Bernie Madoff, the orchestrator of the largest Ponzi scheme in history, died today (April 14) at age 82 in North Carolina, at the Federal Medical Center in Butner, a prison for inmates with severe medical conditions. Madoff had been suffering from chronic kidney failure.
His victims may resist dancing on Madoff’s grave, but there will likely be few tears shed for the once highly regarded Manhattan-based financier and Nasdaq chairman who defrauded his clients to the tune of $65 billion through the classic Ponzi con: using money from new investors in a fictional investment to pay “returns” to former investors in the same fabricated vehicle—in this case, a mysterious, lucrative investment fund. The fallout from his scheme led directly to deaths by suicide and stress, and stole the life savings of thousands of people.
Ponzi schemes are, in fact, not as uncommon as you might imagine if the Madoff story is the last one that caught your attention around the time of his arrest in 2008. Every year, dozens of people in the US alone are charged with the crime. But nothing about the Madoff scandal even remotely resembles the still-devastating, but smaller Ponzi crimes that came before or after Madoff set up office in Manhattan’s famous Lipstick building.
First, there is that $65 billion figure, with investors’ principal losses pegged at $17.3 billion. The next largest Ponzi scheme on record was conducted by Texas-born financier Allen Stanford and involved $7 billion in losses. But only four of the biggest schemes in history, according to Ponzitracker.com, even cross the billion-dollar mark.
According to Jordan Maglich, a lawyer in Tampa who runs Ponzitracker, over the past five to 10 years, most Ponzi cases have led to total losses averaging $15 million to $20 million, while the median amount would be even lower. Madoff is an extreme outlier, he says. So too was his prison sentence: 150 years.
“You’re hard-pressed to find a financial fraud as egregious or massive as Madoff’s,” he says. It makes the size of the “vast amount of other Ponzi schemes I’m aware of and that I’ve tracked almost seem like a rounding error,” says Maglich, an attorney for Buchanan Ingersoll & Rooney, PC.
The masterminds behind a common Ponzi scheme might dupe dozens or hundreds of people, he says. Madoff’s victims numbered up to 37,000 people. His list of clients included members of the Wilpon family, who previously owned the New York Mets; Elie Wiesel, the Holocaust survivor and late Nobel laureate; and a host of retirees, philanthropic groups, and hedge funds.
Other Ponzi schemes may last a few years or even a decade before its unwitting victims discover that there is no grocery-diverting business, no liquor licenses being sold, or screenplay rights gaining value. Usually, all it takes is one suspicious or cash-strapped investor to request a large withdrawal for the entire house of cards to collapse.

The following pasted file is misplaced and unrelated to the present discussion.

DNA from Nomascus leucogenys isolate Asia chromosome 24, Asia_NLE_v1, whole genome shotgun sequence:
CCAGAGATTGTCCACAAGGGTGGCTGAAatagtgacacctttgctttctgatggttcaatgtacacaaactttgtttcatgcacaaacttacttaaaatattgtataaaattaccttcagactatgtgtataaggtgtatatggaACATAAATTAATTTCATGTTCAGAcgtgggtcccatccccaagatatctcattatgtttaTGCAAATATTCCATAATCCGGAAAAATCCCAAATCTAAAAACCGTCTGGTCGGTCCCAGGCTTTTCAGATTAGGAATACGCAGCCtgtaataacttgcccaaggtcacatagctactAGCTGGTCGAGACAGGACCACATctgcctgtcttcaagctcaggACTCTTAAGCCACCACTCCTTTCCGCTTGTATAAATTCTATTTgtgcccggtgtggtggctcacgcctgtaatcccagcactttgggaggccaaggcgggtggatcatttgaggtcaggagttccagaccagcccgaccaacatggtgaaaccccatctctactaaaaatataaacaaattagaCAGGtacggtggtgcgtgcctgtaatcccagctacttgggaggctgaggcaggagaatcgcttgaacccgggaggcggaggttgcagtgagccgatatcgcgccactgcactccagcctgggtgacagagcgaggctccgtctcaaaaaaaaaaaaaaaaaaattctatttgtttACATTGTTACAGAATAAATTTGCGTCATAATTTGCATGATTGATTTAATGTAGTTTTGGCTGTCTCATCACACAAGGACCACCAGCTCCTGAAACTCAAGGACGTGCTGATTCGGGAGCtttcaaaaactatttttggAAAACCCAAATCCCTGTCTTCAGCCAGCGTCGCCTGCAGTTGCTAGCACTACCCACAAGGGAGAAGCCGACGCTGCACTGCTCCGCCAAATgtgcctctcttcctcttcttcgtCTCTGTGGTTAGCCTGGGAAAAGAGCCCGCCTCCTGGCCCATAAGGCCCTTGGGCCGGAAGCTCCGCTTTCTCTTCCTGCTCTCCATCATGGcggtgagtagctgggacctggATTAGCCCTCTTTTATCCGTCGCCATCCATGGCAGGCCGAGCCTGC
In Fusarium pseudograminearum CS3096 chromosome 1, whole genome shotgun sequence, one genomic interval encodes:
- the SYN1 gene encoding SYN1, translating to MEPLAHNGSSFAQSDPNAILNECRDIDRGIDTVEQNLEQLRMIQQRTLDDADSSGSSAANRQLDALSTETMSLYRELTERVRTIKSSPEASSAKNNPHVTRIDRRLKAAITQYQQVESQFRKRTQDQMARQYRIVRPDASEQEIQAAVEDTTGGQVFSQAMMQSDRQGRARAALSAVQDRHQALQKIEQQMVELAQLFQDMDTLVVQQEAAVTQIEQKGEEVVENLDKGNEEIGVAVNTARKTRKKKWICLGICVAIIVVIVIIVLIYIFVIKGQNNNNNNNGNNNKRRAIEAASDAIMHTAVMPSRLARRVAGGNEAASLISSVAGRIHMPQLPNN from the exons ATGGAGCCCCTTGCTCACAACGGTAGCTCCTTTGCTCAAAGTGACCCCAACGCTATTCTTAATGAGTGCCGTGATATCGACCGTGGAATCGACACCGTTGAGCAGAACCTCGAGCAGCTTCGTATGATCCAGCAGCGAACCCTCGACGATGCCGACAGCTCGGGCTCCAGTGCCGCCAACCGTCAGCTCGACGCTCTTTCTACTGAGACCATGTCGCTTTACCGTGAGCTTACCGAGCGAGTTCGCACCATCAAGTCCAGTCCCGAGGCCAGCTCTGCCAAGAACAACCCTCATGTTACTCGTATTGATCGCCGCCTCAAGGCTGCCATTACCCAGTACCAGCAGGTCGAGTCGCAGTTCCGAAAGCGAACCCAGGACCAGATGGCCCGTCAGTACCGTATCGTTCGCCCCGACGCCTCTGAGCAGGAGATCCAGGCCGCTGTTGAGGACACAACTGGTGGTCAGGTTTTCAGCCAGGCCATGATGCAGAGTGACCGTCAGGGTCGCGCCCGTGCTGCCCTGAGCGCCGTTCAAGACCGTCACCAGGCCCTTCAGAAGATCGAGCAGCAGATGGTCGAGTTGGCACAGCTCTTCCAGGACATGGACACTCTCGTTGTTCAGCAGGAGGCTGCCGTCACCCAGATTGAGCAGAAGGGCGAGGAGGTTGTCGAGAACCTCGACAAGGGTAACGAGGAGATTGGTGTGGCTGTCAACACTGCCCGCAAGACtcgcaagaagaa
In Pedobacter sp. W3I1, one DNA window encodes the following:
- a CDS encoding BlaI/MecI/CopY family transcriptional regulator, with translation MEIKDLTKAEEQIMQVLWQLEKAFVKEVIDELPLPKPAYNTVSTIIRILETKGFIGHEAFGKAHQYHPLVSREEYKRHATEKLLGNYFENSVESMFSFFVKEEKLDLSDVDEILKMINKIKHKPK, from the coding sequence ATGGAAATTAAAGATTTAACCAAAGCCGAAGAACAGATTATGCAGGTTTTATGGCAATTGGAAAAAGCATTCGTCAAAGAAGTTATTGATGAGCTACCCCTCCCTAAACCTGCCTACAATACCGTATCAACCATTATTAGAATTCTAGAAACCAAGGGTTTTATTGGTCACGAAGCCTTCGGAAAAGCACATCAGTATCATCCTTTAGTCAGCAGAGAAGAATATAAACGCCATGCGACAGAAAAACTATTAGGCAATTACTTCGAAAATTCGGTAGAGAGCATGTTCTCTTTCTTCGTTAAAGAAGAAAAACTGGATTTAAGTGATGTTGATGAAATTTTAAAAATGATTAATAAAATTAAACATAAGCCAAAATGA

But here, too, Madoff was an outlier. His scam survived for nearly three decades because he was “[b]uttressed by elaborate account statements and a deep reservoir of trust from his investors and regulators,” as New York Times contributor Diana Henriques writes in an obituary. “Mr. Madoff steered his fraud scheme safely through a severe recession in the early 1990s, a global financial crisis in 1998 and the anxious aftermath of the terrorist attacks in September 2001,” she notes.
During the financial crisis of 2008, when hedge funds and other institutional investors started to pull from their Madoff holdings to return cash to their own clients, Madoff eventually ran out of money and wasn’t able to drum up new cash infusions.
The astonishing stories about the skeptics whose warnings had been ignored in those three decades have all been dissected and documented, including in Henriques’ book The Wizard of Lies: Bernie Madoff and the Death of Trust, which HBO turned into a movie starring Robert De Nero.
Such publicizing of the scam’s inner workings may be one of the silver linings of the Madoff affair: Average investors have become far more aware of red flags to watch for, says Maglich. Maybe it’s that independent financial modeling shows that the math behind a purported return doesn’t add up. Or one might do basic due diligence and request data and detailed evidence about a proposed investment, only to be blocked by red tape or other excuses. That is all the justification you need to decline, says Maglich, and save yourself from a crime he calls “financial homicide.”
The Madoff tale also taught other investors not to downplay the importance of diversification, which is “never a sexy thing,” Maglich observes. “But when the folks who invested all of their life savings in Madoff found out that the scheme collapsed, that was a very harsh lesson in diversification.”